New FSA Guidelines Bring Clarity To CBD Market

New FSA Guidelines Bring Clarity To CBD Market
Despite CBD’s ubiquitous status, the CBD market is largely unregulated. While this has allowed innovation to explode, it has also led to concerns about the quality and purity of sold products. Now, the FSA has released its guidelines for registering CBD consumable products.

Despite rising sales of CBD products, no consumable product has actually been approved in the UK yet. This has raised safety concerns, as several studies have found that products often have less CBD than advertised or, even worse, more THC—the psychotropic compound found in hemp that gives people the feeling of “high.”

UK’s Food Standards Agency (FSA) sets a deadline of one year

In one notorious case, a high-street pharmacy product retailing for £90 contained no CBD at all. Thankfully, the lack of regulation concerning CBD, or cannabidiol, consumables has now come to an end. In mid-February 2020 the UK’s Food Standards Agency (FSA) clarified how it will regulate products for consumption containing CBD.

The FSA has given a deadline of one year for CBD producers to apply for a so-called “novel food authorization.” Failure to do so will result in the removal of their CBD products from the market.

The FSA justified the tight deadline by arguing that CBD producers had been slow to submit their products for approval.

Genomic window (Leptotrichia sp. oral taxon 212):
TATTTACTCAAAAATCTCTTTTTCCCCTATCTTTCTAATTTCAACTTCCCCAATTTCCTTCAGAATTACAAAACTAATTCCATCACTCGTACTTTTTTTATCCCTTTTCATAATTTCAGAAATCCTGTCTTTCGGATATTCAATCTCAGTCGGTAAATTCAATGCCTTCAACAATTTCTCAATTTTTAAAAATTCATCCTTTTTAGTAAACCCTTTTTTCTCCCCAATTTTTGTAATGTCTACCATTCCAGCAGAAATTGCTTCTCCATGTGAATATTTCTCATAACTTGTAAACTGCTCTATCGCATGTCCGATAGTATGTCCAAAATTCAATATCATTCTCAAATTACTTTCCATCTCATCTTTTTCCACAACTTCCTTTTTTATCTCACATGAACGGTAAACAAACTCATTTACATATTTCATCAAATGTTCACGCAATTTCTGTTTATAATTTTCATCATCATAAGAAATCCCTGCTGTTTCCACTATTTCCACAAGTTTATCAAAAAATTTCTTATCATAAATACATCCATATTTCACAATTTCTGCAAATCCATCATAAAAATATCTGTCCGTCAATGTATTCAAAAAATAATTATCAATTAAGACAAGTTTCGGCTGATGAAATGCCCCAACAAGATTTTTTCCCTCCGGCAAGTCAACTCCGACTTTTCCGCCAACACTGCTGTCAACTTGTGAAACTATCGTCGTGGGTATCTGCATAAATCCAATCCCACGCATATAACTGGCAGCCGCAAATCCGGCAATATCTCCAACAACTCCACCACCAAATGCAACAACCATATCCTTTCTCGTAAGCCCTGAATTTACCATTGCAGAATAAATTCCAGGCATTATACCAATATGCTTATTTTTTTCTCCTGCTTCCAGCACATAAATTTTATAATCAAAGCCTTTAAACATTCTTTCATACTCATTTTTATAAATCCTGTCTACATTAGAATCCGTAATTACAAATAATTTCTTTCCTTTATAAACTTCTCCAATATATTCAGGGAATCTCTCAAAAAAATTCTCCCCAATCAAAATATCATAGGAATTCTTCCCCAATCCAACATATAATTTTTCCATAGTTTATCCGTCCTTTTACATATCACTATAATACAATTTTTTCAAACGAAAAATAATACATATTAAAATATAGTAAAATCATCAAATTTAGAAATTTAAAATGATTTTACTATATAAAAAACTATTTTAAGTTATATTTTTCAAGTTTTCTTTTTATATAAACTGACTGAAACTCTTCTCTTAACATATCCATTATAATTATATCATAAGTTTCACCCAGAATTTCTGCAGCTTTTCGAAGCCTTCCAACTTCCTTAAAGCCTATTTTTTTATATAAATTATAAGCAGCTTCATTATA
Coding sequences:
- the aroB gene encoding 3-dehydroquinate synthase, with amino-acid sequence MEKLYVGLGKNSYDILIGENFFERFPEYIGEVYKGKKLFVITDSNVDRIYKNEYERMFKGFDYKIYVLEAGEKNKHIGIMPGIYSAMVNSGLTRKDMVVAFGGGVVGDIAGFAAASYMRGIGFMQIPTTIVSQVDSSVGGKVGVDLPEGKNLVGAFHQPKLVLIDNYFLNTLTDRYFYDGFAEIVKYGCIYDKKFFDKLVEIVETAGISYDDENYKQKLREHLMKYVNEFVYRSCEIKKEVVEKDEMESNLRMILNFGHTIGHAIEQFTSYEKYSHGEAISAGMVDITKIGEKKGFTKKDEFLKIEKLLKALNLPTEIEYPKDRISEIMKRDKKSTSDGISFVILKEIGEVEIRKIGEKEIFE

“The CBD industry must provide more information about the safety and contents of these products to the regulator by March 2021, or the products will be taken off the shelves.”

Emily Miles, FSA Chief Executive
Novel food authorisation is the new requirement set by the FSA.

The FSA had been waiting for individual companies to voluntarily produce their product information. However, none of them provided enough documentation, so the regulator raised the stakes. The new deadline produces a strong incentive to do so for any CBD company angling for a slice of the UK’s multi-million pound CBD industry.

The FSA’s deadline will apply in England, Wales, and Northern Ireland. Scotland is covered by Food Standards Scotland, which has yet to announce its policy on CBD consumables.

It should be stressed that FSA’s deadline only concerns products for consumption. CBD cosmetics, vaping products, and cannabis used for medicinal purposes are subject to different rules.

The FSA guidelines

To meet the FSA guidelines, producers of CBD consumable products in the UK need to submit novel food authorisation applications with the FSA by March 31, 2021.